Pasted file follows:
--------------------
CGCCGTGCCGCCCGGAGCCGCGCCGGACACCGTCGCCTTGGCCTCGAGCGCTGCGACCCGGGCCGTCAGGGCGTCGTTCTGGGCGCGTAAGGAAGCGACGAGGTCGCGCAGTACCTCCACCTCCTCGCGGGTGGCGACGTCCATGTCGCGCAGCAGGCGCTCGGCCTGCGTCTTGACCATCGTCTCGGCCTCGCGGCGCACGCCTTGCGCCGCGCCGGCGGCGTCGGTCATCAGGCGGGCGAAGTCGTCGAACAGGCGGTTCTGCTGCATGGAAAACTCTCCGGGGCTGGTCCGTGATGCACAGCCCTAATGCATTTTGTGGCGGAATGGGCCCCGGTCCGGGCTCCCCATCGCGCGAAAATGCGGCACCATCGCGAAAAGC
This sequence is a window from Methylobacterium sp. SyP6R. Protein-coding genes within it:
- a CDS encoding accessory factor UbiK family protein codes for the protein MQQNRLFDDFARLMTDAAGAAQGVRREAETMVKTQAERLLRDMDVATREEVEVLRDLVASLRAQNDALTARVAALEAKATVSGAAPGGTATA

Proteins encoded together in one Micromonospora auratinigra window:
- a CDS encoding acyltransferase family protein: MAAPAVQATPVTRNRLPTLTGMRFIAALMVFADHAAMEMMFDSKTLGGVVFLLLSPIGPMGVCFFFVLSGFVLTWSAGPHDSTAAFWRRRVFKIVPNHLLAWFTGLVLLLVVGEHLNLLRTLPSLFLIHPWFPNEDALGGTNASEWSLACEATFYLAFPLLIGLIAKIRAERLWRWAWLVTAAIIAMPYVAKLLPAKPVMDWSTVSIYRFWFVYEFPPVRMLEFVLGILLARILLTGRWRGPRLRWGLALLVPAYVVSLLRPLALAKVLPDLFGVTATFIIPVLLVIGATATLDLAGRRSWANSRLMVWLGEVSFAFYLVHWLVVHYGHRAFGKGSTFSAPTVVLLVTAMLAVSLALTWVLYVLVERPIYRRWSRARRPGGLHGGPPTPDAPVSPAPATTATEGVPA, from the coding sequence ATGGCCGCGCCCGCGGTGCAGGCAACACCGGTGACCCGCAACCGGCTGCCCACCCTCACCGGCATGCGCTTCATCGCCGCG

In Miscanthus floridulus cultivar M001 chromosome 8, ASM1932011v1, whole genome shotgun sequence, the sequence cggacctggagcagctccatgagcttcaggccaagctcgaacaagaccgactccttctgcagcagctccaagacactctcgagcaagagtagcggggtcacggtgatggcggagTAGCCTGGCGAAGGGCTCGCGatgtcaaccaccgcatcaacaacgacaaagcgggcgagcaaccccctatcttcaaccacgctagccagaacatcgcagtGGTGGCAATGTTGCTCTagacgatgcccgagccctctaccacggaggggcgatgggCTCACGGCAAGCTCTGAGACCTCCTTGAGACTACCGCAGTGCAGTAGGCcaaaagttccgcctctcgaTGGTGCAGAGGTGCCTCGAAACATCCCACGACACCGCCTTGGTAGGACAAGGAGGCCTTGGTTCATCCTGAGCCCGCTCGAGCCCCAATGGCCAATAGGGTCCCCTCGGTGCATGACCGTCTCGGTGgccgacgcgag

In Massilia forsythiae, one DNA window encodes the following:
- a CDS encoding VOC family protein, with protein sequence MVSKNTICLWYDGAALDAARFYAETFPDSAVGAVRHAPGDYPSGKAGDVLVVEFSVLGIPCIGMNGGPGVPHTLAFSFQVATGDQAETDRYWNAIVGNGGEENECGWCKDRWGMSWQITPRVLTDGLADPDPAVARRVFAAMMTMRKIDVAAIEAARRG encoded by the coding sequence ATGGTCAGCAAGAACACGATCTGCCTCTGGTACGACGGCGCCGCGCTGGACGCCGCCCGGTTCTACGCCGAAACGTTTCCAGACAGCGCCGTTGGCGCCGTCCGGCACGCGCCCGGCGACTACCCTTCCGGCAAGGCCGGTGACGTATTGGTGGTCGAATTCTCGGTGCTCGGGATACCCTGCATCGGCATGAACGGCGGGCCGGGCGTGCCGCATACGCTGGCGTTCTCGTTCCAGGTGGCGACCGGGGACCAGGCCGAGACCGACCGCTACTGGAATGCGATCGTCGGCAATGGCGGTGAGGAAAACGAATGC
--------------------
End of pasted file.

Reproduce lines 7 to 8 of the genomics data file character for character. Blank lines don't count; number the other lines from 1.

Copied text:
In Massilia forsythiae, one DNA window encodes the following:
- a CDS encoding VOC family protein, with protein sequence MVSKNTICLWYDGAALDAARFYAETFPDSAVGAVRHAPGDYPSGKAGDVLVVEFSVLGIPCIGMNGGPGVPHTLAFSFQVATGDQAETDRYWNAIVGNGGEENECGWCKDRWGMSWQITPRVLTDGLADPDPAVARRVFAAMMTMRKIDVAAIEAARRG encoded by the coding sequence ATGGTCAGCAAGAACACGATCTGCCTCTGGTACGACGGCGCCGCGCTGGACGCCGCCCGGTTCTACGCCGAAACGTTTCCAGACAGCGCCGTTGGCGCCGTCCGGCACGCGCCCGGCGACTACCCTTCCGGCAAGGCCGGTGACGTATTGGTGGTCGAATTCTCGGTGCTCGGGATACCCTGCATCGGCATGAACGGCGGGCCGGGCGTGCCGCATACGCTGGCGTTCTCGTTCCAGGTGGCGACCGGGGACCAGGCCGAGACCGACCGCTACTGGAATGCGATCGTCGGCAATGGCGGTGAGGAAAACGAATGC